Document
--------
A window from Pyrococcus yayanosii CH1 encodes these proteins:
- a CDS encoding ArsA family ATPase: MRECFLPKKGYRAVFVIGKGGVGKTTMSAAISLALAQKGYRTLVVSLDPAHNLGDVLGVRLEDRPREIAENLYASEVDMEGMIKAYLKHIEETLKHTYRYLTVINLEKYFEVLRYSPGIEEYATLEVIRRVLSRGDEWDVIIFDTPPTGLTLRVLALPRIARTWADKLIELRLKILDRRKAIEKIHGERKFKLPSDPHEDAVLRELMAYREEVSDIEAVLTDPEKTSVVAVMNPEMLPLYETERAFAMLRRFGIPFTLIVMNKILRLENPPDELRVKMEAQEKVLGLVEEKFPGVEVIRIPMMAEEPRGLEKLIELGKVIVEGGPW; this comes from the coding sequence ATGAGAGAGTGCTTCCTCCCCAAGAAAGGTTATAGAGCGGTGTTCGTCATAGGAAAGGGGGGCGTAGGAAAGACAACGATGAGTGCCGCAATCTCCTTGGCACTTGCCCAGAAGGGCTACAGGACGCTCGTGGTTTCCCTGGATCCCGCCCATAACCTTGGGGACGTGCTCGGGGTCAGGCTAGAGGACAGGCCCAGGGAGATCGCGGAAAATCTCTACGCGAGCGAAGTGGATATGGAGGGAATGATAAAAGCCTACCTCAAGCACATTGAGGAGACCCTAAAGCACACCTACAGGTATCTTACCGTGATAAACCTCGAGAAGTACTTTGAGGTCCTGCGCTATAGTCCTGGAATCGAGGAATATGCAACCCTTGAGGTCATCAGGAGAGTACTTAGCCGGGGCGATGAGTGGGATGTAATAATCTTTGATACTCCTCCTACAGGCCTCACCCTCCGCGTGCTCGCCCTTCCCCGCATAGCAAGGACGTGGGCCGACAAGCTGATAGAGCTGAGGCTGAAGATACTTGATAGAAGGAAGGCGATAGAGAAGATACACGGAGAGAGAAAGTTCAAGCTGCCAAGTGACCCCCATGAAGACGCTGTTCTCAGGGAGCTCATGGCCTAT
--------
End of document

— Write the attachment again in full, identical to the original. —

A window from Pyrococcus yayanosii CH1 encodes these proteins:
- a CDS encoding ArsA family ATPase: MRECFLPKKGYRAVFVIGKGGVGKTTMSAAISLALAQKGYRTLVVSLDPAHNLGDVLGVRLEDRPREIAENLYASEVDMEGMIKAYLKHIEETLKHTYRYLTVINLEKYFEVLRYSPGIEEYATLEVIRRVLSRGDEWDVIIFDTPPTGLTLRVLALPRIARTWADKLIELRLKILDRRKAIEKIHGERKFKLPSDPHEDAVLRELMAYREEVSDIEAVLTDPEKTSVVAVMNPEMLPLYETERAFAMLRRFGIPFTLIVMNKILRLENPPDELRVKMEAQEKVLGLVEEKFPGVEVIRIPMMAEEPRGLEKLIELGKVIVEGGPW; this comes from the coding sequence ATGAGAGAGTGCTTCCTCCCCAAGAAAGGTTATAGAGCGGTGTTCGTCATAGGAAAGGGGGGCGTAGGAAAGACAACGATGAGTGCCGCAATCTCCTTGGCACTTGCCCAGAAGGGCTACAGGACGCTCGTGGTTTCCCTGGATCCCGCCCATAACCTTGGGGACGTGCTCGGGGTCAGGCTAGAGGACAGGCCCAGGGAGATCGCGGAAAATCTCTACGCGAGCGAAGTGGATATGGAGGGAATGATAAAAGCCTACCTCAAGCACATTGAGGAGACCCTAAAGCACACCTACAGGTATCTTACCGTGATAAACCTCGAGAAGTACTTTGAGGTCCTGCGCTATAGTCCTGGAATCGAGGAATATGCAACCCTTGAGGTCATCAGGAGAGTACTTAGCCGGGGCGATGAGTGGGATGTAATAATCTTTGATACTCCTCCTACAGGCCTCACCCTCCGCGTGCTCGCCCTTCCCCGCATAGCAAGGACGTGGGCCGACAAGCTGATAGAGCTGAGGCTGAAGATACTTGATAGAAGGAAGGCGATAGAGAAGATACACGGAGAGAGAAAGTTCAAGCTGCCAAGTGACCCCCATGAAGACGCTGTTCTCAGGGAGCTCATGGCCTAT